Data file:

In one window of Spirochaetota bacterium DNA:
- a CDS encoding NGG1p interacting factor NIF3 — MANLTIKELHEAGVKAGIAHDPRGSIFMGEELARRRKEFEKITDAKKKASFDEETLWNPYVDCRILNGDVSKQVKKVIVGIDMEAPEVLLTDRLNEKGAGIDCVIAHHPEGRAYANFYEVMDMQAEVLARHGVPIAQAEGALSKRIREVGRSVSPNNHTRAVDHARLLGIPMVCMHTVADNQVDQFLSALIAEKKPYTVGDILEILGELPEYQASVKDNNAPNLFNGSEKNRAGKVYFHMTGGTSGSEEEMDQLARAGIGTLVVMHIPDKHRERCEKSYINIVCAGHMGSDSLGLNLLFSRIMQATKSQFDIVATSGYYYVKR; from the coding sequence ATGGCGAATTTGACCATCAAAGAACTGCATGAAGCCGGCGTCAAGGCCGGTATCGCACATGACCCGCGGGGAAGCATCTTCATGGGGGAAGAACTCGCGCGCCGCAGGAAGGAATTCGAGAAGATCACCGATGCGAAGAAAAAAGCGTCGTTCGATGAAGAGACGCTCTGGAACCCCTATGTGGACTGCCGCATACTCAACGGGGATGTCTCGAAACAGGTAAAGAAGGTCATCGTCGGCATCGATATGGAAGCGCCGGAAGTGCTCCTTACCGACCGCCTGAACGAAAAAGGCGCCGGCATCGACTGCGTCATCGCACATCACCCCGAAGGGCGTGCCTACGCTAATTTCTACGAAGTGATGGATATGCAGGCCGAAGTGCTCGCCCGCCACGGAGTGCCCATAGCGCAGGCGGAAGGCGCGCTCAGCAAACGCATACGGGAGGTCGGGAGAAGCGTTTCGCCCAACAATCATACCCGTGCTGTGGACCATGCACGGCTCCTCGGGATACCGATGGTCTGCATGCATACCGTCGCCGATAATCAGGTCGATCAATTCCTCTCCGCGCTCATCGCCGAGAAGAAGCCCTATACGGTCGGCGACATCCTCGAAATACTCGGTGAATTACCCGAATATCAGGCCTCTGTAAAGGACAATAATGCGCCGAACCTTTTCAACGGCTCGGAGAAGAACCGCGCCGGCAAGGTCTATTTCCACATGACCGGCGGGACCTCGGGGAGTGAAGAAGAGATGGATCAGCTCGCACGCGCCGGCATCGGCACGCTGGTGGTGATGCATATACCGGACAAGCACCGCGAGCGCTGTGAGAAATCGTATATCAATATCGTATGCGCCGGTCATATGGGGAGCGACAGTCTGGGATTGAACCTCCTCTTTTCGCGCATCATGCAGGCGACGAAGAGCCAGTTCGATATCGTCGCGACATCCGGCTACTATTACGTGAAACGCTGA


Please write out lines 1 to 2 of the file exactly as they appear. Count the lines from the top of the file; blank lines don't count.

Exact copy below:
In one window of Spirochaetota bacterium DNA:
- a CDS encoding NGG1p interacting factor NIF3 — MANLTIKELHEAGVKAGIAHDPRGSIFMGEELARRRKEFEKITDAKKKASFDEETLWNPYVDCRILNGDVSKQVKKVIVGIDMEAPEVLLTDRLNEKGAGIDCVIAHHPEGRAYANFYEVMDMQAEVLARHGVPIAQAEGALSKRIREVGRSVSPNNHTRAVDHARLLGIPMVCMHTVADNQVDQFLSALIAEKKPYTVGDILEILGELPEYQASVKDNNAPNLFNGSEKNRAGKVYFHMTGGTSGSEEEMDQLARAGIGTLVVMHIPDKHRERCEKSYINIVCAGHMGSDSLGLNLLFSRIMQATKSQFDIVATSGYYYVKR; from the coding sequence ATGGCGAATTTGACCATCAAAGAACTGCATGAAGCCGGCGTCAAGGCCGGTATCGCACATGACCCGCGGGGAAGCATCTTCATGGGGGAAGAACTCGCGCGCCGCAGGAAGGAATTCGAGAAGATCACCGATGCGAAGAAAAAAGCGTCGTTCGATGAAGAGACGCTCTGGAACCCCTATGTGGACTGCCGCATACTCAACGGGGATGTCTCGAAACAGGTAAAGAAGGTCATCGTCGGCATCGATATGGAAGCGCCGGAAGTGCTCCTTACCGACCGCCTGAACGAAAAAGGCGCCGGCATCGACTGCGTCATCGCACATCACCCCGAAGGGCGTGCCTACGCTAATTTCTACGAAGTGATGGATATGCAGGCCGAAGTGCTCGCCCGCCACGGAGTGCCCATAGCGCAGGCGGAAGGCGCGCTCAGCAAACGCATACGGGAGGTCGGGAGAAGCGTTTCGCCCAACAATCATACCCGTGCTGTGGACCATGCACGGCTCCTCGGGATACCGATGGTCTGCATGCATACCGTCGCCGATAATCAGGTCGATCAATTCCTCTCCGCGCTCATCGCCGAGAAGAAGCCCTATACGGTCGGCGACATCCTCGAAATACTCGGTGAATTACCCGAATATCAGGCCTCTGTAAAGGACAATAATGCGCCGAACCTTTTCAACGGCTCGGAGAAGAACCGCGCCGGCAAGGTCTATTTCCACATGACCGGCGGGACCTCGGGGAGTGAAGAAGAGATGGATCAGCTCGCACGCGCCGGCATCGGCACGCTGGTGGTGATGCATATACCGGACAAGCACCGCGAGCGCTGTGAGAAATCGTATATCAATATCGTATGCGCCGGTCATATGGGGAGCGACAGTCTGGGATTGAACCTCCTCTTTTCGCGCATCATGCAGGCGACGAAGAGCCAGTTCGATATCGTCGCGACATCCGGCTACTATTACGTGAAACGCTGA